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Judges of the Superior Courts, presiding in the Courts below, during the period embraced in this volume.
Chattahoochee Circuit, Hon. ROBT. B. ALEXANDER, Columbus " Hon. AUGUSTUS R. WRIGHT, Cassville,
Southwestern Circuit, Hon. LOTT WARREN, Albany,
* Appointed by the Governor, January, 1847, to fill the vacancy occasioned by the resignation of the Hon. Roger L. Gamble.
In page 2, 19th line from top, for Labes read "Labio."
page 16, 19th line from top, for 8 Peck R. read " 8 Pick. R." In page 53, for Maurico read " Mansico."
In page 81, for 1847 read 1846.
page 105, in running head of the case, for Band read "Bond.” page 192, 9th line from bottom, for or read "of."
In page 194, 6th line from bottom, for 1785 read " 1835.”
In page 245, strike out the name of L. Bankston from the note.
Kenan & Rockwell vs. Miller 325 | Perryman Kirkpatrick, Guardian vs.
Pettee vs. Flewellen and another
Latimer, Whiting & Co. vs. Admrs. Ware Lawrence, Murphy vs. Leonard vs. Scarborough and wife et al. Long and others vs. Strickland
Robinson vs. McDonald
Saffold vs. Keenan Scarborough and wife, et al. Leonard vs.
Smith, Neisler and others vs. 265 Smith, Admr. vs. Burn &
ARGUED AND DETERMINED
SUPREME COURT OF THE STATE OF GEORGIA,
JANUARY TERM, 1847.
No. 1.-IRA PECK, plaintiff in error vs. NATHAN LAND, assignee of HENRY SOLOMON, defendant in error.
[1.] If a creditor purchase property of his debtor in satisfaction of his own debt, and the debts of other favoured creditors, and buy a large surplus over, to the exclusion of a particular creditor, whose suit is pending, it is a badge of fraud.
[2.] The possession of property, real or personal, remaining with the vendor after an absolute deed of conveyance, is an evidence of fraud.
[3.] A creditor, or third person, may pay a full and fair price to an insolvent debtor, for property, still, if the purchase is made to delay or defraud creditors of their rights, it is void as to them.
[4.] The declaration and other original papers of file in the Clerk's office, may be used in evidence, in the same Court to which they belong.
[5.] An application for a new trial will not be granted on the ground that the verdict is contrary to evidence, provided there was testimony enough to warrant the finding, and the Court was satisfied, that justice had been done. Neither will the motion be sustained for the reason, that the verdict was contrary to the charge of the presiding Judge, if the charge itself was erroneous.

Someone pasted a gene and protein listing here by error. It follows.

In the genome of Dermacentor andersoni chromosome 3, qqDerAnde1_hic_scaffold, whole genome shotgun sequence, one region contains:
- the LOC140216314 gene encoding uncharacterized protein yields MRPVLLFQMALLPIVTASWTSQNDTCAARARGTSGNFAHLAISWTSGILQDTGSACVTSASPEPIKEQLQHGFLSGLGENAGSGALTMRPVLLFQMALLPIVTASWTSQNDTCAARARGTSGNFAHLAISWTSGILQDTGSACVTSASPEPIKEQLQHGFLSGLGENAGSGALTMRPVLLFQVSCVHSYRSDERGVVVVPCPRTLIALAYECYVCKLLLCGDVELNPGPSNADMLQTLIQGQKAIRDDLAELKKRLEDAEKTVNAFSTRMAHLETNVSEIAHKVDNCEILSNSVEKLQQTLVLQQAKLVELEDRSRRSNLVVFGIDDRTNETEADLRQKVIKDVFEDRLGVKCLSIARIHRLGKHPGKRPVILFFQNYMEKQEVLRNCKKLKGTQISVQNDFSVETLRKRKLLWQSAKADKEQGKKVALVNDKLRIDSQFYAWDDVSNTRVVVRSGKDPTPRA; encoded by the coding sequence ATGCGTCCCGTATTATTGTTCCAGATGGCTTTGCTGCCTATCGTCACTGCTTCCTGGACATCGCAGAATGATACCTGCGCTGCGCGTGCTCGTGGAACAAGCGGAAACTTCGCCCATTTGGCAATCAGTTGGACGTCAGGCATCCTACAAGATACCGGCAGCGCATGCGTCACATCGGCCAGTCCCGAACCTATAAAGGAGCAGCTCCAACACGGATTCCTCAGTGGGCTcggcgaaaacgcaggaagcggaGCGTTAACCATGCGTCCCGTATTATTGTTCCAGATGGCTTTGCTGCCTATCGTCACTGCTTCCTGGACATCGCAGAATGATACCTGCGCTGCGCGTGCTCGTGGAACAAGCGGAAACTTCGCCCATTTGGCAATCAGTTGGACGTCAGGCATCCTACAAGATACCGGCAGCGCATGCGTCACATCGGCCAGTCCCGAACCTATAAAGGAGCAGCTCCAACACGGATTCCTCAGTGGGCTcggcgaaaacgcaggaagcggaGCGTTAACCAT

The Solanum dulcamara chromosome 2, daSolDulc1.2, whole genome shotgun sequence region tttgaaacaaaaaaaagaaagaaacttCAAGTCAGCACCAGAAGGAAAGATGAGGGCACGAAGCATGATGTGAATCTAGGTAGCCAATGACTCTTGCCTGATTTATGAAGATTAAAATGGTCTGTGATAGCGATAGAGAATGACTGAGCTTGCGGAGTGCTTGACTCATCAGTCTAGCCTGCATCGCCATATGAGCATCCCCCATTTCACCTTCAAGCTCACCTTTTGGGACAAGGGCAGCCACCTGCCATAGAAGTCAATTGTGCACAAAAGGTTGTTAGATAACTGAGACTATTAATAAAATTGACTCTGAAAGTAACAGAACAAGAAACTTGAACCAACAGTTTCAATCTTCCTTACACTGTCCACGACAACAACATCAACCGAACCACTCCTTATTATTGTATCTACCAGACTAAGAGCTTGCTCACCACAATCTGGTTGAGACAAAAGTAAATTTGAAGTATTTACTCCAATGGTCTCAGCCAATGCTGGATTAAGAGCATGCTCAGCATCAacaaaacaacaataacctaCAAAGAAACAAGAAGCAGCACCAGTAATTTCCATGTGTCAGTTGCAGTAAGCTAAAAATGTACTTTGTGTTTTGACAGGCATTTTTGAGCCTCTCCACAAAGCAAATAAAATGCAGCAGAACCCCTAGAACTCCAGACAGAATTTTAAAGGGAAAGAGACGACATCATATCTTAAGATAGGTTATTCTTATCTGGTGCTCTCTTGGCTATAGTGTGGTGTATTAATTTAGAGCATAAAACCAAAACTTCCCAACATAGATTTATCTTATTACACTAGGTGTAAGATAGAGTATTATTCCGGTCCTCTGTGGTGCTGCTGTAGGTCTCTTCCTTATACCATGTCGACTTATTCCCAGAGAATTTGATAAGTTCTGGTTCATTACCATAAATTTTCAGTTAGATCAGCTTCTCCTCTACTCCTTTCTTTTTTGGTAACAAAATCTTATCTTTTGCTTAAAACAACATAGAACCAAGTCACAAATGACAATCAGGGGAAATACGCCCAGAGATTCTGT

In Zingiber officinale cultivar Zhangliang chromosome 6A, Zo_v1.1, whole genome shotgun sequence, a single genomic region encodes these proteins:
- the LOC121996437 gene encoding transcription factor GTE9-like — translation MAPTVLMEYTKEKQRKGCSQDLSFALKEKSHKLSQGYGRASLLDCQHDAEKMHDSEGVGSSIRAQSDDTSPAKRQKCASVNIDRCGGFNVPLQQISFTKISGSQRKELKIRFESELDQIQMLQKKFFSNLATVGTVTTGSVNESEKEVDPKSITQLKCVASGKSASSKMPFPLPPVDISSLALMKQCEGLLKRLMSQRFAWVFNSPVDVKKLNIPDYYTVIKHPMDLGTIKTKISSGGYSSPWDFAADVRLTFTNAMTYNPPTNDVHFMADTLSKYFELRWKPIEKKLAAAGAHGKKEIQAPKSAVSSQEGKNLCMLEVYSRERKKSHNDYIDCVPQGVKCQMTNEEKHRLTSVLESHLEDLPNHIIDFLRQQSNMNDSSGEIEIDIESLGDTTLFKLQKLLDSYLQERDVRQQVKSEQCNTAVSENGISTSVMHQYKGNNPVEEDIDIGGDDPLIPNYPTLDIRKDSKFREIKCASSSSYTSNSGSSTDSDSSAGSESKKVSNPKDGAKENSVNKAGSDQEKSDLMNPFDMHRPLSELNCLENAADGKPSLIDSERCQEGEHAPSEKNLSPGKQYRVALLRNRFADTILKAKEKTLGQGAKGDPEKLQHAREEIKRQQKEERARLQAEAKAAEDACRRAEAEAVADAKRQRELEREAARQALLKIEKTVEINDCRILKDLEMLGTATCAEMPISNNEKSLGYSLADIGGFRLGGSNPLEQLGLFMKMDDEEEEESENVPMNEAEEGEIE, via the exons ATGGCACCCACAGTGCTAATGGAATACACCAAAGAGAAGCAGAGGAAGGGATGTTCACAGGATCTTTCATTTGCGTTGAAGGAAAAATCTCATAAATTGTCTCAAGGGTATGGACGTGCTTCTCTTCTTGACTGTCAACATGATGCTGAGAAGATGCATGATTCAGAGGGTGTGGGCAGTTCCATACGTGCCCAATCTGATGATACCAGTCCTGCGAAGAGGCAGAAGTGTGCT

Claim from Twiggs Superior Court, tried before Judge SCARBOROUGH October Term, 1846.
Judgment against the plaintiff in error, who was claimant in the Court below, and motion for new trial overruled.
For the facts and circumstances of the case, and the error assigned, see the opinion of the Supreme Court.
HARRIS & ROCKWELL for the plaintiff in error.
Peck vs. Land.
Argument of Mr. HARRIS.
This case is to be determined by the Statute of 13 Eliz., ch. 5. That statute was designed for protection of creditors against deeds, &c. fraudulent in their concoction-of those devised of malice-and not such as in their effect merely might "delay or hinder" other creditors.-Meux, qui tam vs. Howell, 4 East, 14, ed. 1805.
It is evidently meant by the expression-fraudulent in their concoction-those transfers or assignments, without being on a valuable consideration and bona fide designed to sheild the vendor, by continuing him in the enjoyment of property which belongs in conscience to his creditors. Wherever such an end is contemplated, a trust is naturally implied.
To constitute fraud, under the Stat. of Eliz., there must be either an express or implied trust for the benefit of the vendor.- Twyne's Case, 2 Coke R., 212.
The vague and unprecise notions too prevalent as to what constitutes fraud, must and should yield to the stern definition which the law has given to it; and although fraud is a Proteus assuming many forms, and in each and every form, perhaps, odious; yet it is not of fraud as defined by Cicero in his Offices, or by Labes, with which this tribunal has to deal-it is not with the genus, but the species, against which the Stat. of Eliz. was directed.
Fraud, sought to be remedied by that statute, appears by Twyne's case-a case decided in ten years after the enactment— a case of unquestioned authority, until doubted by the Circuit Judge-to be synonymous with a trust. The expressions used confirm this idea-"Here was a trust between the parties""Fraud is always appareled with a trust”—“A trust is the cover of fraud."
The term, "bona fide," used in the proviso to the statute, signifies the non-existence of a trust. Thus, in the second resolution "And no estate, interest in lands, goods or chattels, though on a true and good consideration, is yet bona fide and within the proviso which is accompanied with any trust.”
Again-"And as to the gifts made bona fide, it is to be known that every gift made bona fide, either is on a trust between the parties, or without a trust. Every gift made on a trust, is out of this proviso; for that which is betwixt the donor and donee, called